With regard to the fifth Ramsar Strategic Plan, the COP, among others:

  • reaffirms the decision of the SC59 to establish a new Strategic Plan Working Group, which has commenced preparatory work to ensure a draft plan is ready for adoption at COP15;
  • encourages the new Working Group to keep the goals of the fourth Strategic Plan in the fifth Strategic Plan to maintain consistency and continuity in reporting; and
  • recognizes the important role that stakeholders can play and the need to enable contributions, in particular of Indigenous Peoples, youth, women and girls, local communities, and the business sector in conserving, restoring, and wisely using wetlands and providing solutions to global environmental, social, and economic challenges.

Strengthening Ramsar Connections Through Youth: AUSTRALIA introduced the draft resolution on Monday. Many parties supported the proposal, and a few amendments were requested. Some suggestions raised included the need for technical and financial support, the importance of including youth from rural and urban areas, and the addition of success stories of youth engagement. On behalf of the AFRICA REGION, Malawi recalled that youth will disproportionately experience the negative consequences of environmental degradation. Australia was instructed to conduct informal consultations and submit a revised draft.

On Saturday, AUSTRALIA reported agreement on the revised draft proposal and introduced two additional minor amendments that were submitted. YOUTH ENGAGED IN WETLANDS thanked delegates for creating ways for engagement. The plenary adopted the revised proposal.

Final Outcome: In the final resolution (COP14 Doc.18.14 Rev.1), the COP, inter alia:

  • recalls the principle of intergenerational equity that underpins the conservation and wise use of wetlands;
  • encourages parties to explore and support strategies to engage, collaborate, and involve youth in the implementation of the Convention, such as: appointing national non-governmental organization or government Youth Focal Points (as set out in Annex 1), inviting youth participation on the National Ramsar Committees, and identifying youth professional development opportunities and employment pathways on wetlands;
  • instructs the Secretariat to explore hybrid models and engagement approaches that are relevant and meaningful to youth;
  • requests the SC to establish a Ramsar Youth Working Group, establishing its mandate and operation in Annex 2;
  • requests the Secretariat to employ the capacity of its Junior Professional Programme to assist with the coordination of the Ramsar Youth Working Group and the joint work plan;
  • instructs the Secretariat to call for voluntary contributions to support the employment of a youth advisor to facilitate youth engagement; and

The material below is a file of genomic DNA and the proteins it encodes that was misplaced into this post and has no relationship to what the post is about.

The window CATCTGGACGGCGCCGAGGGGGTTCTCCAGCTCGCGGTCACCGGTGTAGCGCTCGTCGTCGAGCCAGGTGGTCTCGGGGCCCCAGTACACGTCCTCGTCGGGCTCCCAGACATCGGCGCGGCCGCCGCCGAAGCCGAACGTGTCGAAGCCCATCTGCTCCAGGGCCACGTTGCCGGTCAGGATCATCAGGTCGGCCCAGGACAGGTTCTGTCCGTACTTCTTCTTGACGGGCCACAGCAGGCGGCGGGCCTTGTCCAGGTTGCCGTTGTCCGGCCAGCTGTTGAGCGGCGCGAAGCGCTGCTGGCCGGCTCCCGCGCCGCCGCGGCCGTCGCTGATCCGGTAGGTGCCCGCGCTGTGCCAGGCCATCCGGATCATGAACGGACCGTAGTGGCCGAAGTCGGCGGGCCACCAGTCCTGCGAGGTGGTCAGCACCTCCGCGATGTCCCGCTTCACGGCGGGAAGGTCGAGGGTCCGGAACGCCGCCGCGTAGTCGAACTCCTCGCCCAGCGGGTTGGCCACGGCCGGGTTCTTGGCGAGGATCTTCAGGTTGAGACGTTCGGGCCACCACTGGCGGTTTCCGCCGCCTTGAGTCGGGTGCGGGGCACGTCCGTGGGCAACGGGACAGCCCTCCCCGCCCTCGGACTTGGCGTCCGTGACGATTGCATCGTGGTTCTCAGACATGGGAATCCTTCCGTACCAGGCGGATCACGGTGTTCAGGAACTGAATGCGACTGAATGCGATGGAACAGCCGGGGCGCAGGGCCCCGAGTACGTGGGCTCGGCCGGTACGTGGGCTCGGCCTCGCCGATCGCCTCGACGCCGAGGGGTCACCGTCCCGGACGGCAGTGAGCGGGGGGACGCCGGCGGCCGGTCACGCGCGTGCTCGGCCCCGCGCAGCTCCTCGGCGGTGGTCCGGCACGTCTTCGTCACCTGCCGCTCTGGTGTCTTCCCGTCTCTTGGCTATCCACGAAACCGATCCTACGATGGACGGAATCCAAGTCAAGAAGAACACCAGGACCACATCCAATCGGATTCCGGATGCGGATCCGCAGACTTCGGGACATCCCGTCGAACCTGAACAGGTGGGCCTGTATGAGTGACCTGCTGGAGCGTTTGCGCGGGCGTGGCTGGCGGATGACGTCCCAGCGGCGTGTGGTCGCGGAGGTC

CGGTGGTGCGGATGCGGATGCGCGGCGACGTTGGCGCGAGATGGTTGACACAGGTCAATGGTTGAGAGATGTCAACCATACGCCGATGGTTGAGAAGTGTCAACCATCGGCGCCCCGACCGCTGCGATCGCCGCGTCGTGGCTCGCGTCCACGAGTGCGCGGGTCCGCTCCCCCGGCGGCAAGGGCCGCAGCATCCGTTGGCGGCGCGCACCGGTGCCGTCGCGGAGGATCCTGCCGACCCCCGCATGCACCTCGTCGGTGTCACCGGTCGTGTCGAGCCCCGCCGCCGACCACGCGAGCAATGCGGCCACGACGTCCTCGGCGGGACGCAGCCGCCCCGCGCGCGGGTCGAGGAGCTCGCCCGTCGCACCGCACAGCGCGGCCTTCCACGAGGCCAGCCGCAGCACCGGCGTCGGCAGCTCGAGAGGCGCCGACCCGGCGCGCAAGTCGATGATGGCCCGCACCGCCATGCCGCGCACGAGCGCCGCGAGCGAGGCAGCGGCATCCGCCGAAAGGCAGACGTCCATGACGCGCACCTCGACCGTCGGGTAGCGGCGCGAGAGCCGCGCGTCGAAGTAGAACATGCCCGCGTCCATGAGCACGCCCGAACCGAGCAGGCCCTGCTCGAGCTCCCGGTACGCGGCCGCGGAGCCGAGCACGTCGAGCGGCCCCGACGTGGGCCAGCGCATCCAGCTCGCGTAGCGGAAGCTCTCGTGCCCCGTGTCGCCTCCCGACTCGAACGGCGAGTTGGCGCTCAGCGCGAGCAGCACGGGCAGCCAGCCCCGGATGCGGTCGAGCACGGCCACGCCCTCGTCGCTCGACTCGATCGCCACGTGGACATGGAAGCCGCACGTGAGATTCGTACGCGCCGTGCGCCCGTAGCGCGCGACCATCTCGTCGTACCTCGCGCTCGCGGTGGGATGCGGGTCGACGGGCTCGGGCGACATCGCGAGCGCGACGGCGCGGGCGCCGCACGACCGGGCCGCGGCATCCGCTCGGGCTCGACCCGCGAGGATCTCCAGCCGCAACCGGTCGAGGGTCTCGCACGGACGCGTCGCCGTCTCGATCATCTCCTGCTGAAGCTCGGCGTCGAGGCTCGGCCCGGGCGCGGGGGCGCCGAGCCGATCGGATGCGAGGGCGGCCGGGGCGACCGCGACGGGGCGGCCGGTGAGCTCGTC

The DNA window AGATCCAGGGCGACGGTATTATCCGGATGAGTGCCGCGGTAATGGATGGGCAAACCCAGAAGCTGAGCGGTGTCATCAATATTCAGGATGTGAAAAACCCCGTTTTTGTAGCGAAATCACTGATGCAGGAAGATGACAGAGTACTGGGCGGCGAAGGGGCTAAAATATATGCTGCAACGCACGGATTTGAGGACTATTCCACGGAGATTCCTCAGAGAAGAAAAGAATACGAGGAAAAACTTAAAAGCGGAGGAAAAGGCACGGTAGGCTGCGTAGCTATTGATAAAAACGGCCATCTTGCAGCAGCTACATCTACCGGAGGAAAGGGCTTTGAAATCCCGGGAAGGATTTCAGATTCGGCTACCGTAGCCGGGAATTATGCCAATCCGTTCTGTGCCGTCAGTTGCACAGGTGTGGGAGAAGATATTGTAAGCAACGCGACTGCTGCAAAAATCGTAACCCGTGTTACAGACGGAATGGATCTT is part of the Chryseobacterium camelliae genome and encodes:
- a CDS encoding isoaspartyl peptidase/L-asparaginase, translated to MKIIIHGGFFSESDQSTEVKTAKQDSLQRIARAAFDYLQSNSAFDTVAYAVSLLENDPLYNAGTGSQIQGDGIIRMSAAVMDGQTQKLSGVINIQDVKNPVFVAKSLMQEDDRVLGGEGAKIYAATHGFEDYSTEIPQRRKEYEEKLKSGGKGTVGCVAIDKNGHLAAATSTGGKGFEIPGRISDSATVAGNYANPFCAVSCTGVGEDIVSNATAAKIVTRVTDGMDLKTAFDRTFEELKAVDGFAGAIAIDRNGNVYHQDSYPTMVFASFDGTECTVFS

• urges parties to use their national reports to provide information on strategies to support youth participation in implementing the Strategic Plan.

Wetland education in the formal education sector: The draft resolution was introduced on Monday by the REPUBLIC OF KOREA, and discussed again at plenary on Thursday. Proposed amendments related to inclusion of Indigenous Peoples and local communities, involvement of the private sector, and establishment of education networks. Informal consultations ensued and on Saturday the REPUBLIC OF KOREA noted consensus on including reference to informal and non-formal education in the resolution. The plenary adopted the revised proposal.

Final Outcome: In the final resolution (COP14 Doc.18.13. Rev.1), the COP, inter alia:

  • urges parties to recognize the benefits of promoting wetland education topics in formal education and other sectors to encourage a greater understanding of wetlands and their values;
  • encourages parties to further integrate wetland education in formal education settings, including by identifying institutions responsible for formal education and developing strategies to introduce wetland topics into existing curricula;
  • encourages parties to establish partnerships and networks for mobilizing resources;
  • calls upon parties to consider other partners and sectors in education, including Indigenous Peoples and Local Communities that may assist in the introduction of wetland topics in formal curricula, non-formal and informal education, and share examples of good wetland education materials;
  • encourages parties to seek opportunities to support citizen science initiatives, including traditional knowledge, and to utilize existing online education platforms;